In January 1945, at age 18, Rosi reports on a ski vacation shadowed by distant bombs and flares of light—a prelude to the firebombing of her native Dresden. Having survived, where tens of thousands did not, she emerges from a basement shelter to see the city burning and, amid the sound of strangled cries for help beneath still falling buildings, rides her bicycle to the center, looking for relatives: “The railway viaduct on Goethestrasse had collapsed. I squeezed through the debris carrying the bike. Everything within me froze in repulsion as I stood there in front of the first cadaver. A young girl of about 11. Her right arm was nothing more than a charred stump. Her face had remained intact, as though coated in lime powder. Her eyes were shut and her mouth half-open in a childlike smile. I remounted the bike.” Throughout Heise’s reading, the camera pans over a wintry, sparsely forested landscape, indelibly scarred by Rosi’s words.

Three years later, Rosi has embarked on her tortuous epistolary romance with Udo as well as several other affairs—something, one suspects, that her son may have discovered only after her death. She is obviously a Communist true believer, just as Udo adamantly is not; the diary selections give evidence of her politicized readings. She criticizes For Whom the Bell Tolls for its romanticism while praising a Soviet equivalent, And Quiet Flows the Don. However, when Wolfgang brings her to the Heise family home, she is thrilled to find the place full of books.

Although it is not made evident in the movie, Rosi would become a significant figure in GDR literary culture, as a translator and editor of East German editions of Sergei Eisenstein and Walter Benjamin. Heimat’s fifth section begins with a flashback to earlier in the timeline, via the reading of a note she sent to Müller thanking him for lending her a copy of Borges’s Labyrinths. Apparently it was written in 1966, because it expresses her regret at the suicide of Müller’s wife Inge. It also contains the revelation to the viewer, if not to the filmmaker, that Rosi, too, might have contemplated and maybe even attempted suicide.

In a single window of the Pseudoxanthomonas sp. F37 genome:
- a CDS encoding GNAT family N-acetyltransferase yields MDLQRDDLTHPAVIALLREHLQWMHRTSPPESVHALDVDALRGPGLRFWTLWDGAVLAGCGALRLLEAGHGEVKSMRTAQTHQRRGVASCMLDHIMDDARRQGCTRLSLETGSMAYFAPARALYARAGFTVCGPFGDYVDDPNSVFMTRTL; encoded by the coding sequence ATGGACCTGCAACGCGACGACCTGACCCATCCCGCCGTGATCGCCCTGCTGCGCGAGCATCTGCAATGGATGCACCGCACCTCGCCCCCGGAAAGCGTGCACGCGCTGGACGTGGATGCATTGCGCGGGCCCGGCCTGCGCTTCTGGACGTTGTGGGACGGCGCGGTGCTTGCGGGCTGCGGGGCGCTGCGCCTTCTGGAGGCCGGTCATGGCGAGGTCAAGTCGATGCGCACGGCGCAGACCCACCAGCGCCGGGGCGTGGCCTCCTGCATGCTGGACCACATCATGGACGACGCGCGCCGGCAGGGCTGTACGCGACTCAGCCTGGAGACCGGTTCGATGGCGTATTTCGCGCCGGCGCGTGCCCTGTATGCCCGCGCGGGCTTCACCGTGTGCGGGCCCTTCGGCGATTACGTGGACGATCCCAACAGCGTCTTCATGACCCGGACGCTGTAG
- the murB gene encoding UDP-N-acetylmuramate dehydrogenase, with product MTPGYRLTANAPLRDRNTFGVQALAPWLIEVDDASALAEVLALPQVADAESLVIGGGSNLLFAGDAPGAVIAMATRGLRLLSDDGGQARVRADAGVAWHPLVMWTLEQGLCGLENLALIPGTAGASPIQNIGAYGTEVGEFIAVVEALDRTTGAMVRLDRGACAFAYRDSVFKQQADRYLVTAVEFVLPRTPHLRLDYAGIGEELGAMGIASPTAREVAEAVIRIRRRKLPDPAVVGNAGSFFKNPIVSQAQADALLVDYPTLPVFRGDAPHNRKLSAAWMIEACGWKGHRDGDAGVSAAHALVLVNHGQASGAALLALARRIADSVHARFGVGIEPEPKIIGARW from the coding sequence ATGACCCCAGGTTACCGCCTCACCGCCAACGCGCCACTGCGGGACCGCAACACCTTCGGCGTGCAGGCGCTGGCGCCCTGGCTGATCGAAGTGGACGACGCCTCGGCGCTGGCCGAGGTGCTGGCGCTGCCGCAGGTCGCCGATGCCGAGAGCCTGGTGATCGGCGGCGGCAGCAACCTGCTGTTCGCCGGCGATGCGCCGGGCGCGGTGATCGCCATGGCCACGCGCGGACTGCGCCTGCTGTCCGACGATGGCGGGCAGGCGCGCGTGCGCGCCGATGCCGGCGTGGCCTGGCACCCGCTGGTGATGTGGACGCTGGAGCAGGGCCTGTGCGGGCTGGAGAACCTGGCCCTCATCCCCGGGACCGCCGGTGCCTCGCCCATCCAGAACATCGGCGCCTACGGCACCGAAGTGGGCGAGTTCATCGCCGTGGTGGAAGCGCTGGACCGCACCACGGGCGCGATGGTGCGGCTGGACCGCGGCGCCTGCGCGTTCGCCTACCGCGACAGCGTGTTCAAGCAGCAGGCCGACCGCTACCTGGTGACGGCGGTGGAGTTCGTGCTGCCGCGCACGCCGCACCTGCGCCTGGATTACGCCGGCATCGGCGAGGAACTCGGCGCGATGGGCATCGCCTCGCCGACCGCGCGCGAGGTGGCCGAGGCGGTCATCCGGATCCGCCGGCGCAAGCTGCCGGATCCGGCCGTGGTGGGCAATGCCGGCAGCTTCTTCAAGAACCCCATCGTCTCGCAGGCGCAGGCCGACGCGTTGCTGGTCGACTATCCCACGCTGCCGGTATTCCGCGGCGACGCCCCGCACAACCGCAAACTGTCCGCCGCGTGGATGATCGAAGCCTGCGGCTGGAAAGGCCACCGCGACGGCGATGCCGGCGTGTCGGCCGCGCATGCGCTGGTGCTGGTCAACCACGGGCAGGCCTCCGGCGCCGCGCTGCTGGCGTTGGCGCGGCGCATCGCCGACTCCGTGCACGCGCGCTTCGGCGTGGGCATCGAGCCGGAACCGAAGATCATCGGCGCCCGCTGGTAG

Toward the middle of the section, Thomas reads a 1991 letter that Rosi received from Christa Wolf, articulating her mixed feelings regarding the dissolution of the GDR and the creation of a U.S.-led New World Order. The camera pans in close-up over a Socialist Realist mural, pausing over the image of an optimistic girl, thus encouraging a connection between this radiantly smiling child and the filmmaker’s mother. What follows is a 1993 letter from Rosi to Christa (now in residence at the Getty Research Institute and living in Santa Monica), in which she responds to the discovery that the novelist had for several years been a Stasi informant.

Rosi describes her own roughly contemporaneous experience of being an informer, articulating a cumulative sense of grief and shame, already hinted at, in her mortification at having told the Stasi where, at the height of his troubles, her husband had gone into hiding. (On the screen, the train of history rolls implacably past.)

Heimat Is a Space in Time ends in 2014, a full 25 years after the Berlin Wall fell, with the filmmaker reading his own words. He is in Berlin. Rosi has been moved from her apartment (the repository for much of the film’s material) and resettled in a nursing home where she will die, memorialized by her son in a film that might have been called Here, According to Legend, Stood My Mother’s House.